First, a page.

On the night of this review, understudy Marcela Ferrarone played the character of Red – doing an incredibly impressive job. Ferrarone gives the audience someone to feel empathy for. She brilliantly captures the awkwardness of being a young woman, amplified by the unique flavor the 1960s specifically. She is an entertaining singer that fits right in with the other great voices.

Kelli Clevenger is no stranger to Metropolis audiences, as the character Orange she puts her trademark voice to good use. Like all the other colors singing and dancing their hearts out on the Metropolis stage, Clevenger is an awesome vocalist capable of distinctive emotional shifts and fine nuances of character.


While each singer has their time in the spotlight, it’s their combined efforts on five-part harmonies that really wows the audience time after time throughout the performance.

The true highlight of the night is Ray’s rendition of Son of a Preacher Man. But it’s not just a solo song, the performance is made all the more powerful by the tight accompanying vocals of the other four singers. With the united talents of all five performers, this is just one of the songs that will make your toes curl.

Although not a body on stage, Meg Elliott should be noted for her narration work as the voice of SHOUT! magazine.

Music direction is by Kenneth McMullen, who also serves as the pianist in the talented onstage band. Joining McMullen in providing just the right energy to back up the singers are David Albright (Reeds), Jeremy Montoto (Bass), and Nick Anderson (Drums).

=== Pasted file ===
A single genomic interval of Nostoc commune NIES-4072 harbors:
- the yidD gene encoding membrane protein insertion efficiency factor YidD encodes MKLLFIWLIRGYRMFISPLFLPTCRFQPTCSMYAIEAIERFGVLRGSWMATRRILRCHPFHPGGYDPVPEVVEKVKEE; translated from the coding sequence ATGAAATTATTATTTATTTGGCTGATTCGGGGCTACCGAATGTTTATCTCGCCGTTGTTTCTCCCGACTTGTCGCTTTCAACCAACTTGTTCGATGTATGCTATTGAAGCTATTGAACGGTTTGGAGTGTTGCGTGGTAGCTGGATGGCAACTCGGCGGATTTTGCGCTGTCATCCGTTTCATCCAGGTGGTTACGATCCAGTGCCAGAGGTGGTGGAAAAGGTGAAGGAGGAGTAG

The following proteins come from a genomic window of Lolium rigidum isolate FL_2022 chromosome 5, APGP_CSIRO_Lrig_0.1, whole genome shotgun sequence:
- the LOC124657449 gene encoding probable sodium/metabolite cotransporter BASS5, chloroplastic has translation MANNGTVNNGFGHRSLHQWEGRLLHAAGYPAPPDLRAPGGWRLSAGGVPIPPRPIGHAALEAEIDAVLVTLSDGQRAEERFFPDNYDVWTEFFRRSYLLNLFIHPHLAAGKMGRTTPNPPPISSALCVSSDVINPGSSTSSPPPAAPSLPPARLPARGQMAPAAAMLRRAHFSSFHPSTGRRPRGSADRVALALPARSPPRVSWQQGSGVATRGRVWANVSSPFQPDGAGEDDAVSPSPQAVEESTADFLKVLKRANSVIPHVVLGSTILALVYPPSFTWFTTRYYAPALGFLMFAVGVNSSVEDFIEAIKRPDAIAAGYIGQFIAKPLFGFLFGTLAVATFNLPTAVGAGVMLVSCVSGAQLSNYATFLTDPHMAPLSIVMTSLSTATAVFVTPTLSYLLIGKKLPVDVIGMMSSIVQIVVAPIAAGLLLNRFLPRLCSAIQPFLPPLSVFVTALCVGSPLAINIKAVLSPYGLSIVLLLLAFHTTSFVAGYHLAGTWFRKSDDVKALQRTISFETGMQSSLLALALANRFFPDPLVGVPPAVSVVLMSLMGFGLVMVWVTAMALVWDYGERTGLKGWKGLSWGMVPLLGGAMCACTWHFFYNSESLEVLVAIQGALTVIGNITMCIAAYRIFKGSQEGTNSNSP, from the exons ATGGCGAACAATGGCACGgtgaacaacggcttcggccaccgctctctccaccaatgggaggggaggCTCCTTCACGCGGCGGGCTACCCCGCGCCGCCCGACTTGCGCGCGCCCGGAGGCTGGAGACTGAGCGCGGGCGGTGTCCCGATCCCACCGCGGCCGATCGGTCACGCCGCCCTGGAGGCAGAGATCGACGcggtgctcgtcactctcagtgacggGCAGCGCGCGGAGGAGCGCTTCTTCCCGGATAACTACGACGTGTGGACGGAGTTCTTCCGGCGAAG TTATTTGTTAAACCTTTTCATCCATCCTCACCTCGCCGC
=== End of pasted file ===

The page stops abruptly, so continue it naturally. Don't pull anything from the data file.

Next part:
The choreography by Jenilee Houghton is perfect for the show. The production is filled with precision-choreographed routines representative of the popular dance moves of the time. Houghton never pushes the songstresses into maneuvers they can’t do, but has drilled into them an exactitude that rivals The Temptations in their heyday.

Aiding the show’s director Smith, is assistant director Christa Retka. Also contributing to the enjoyment factor of the evening’s entertainment are the skills of Charles Blunt (Lighting Designer), Cindy Moon (Costume Designer), David Moreland (Technical Director), Theresa Neumayer (Properties Designer), Danny Rockett (Sound Designer), Alice Salazar (Wig Designer), Rachel Seabaugh (Scenic & Projections Designer), Linda Scheufler (Dramaturg), Saren Nofs Snyder (Dialect Coach) and Alexis Nau (Assistant Production Manager).

SHOUT! The Mod Musical plays Thursdays, Fridays, Saturdays, and Sundays through June 11. For tickets call 847.577.2121 or go to

The beautiful Metropolis Performing Arts Center is located in the heart of Chicago’s northwest suburbs in downtown Arlington Heights at 111 West Campbell Street.

Peace. Love. Trust.

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One comment

  1. I saw SHOUT Opening Night. Those are five talented women! And what a fun Nostalgic trip back to the ‘60’s!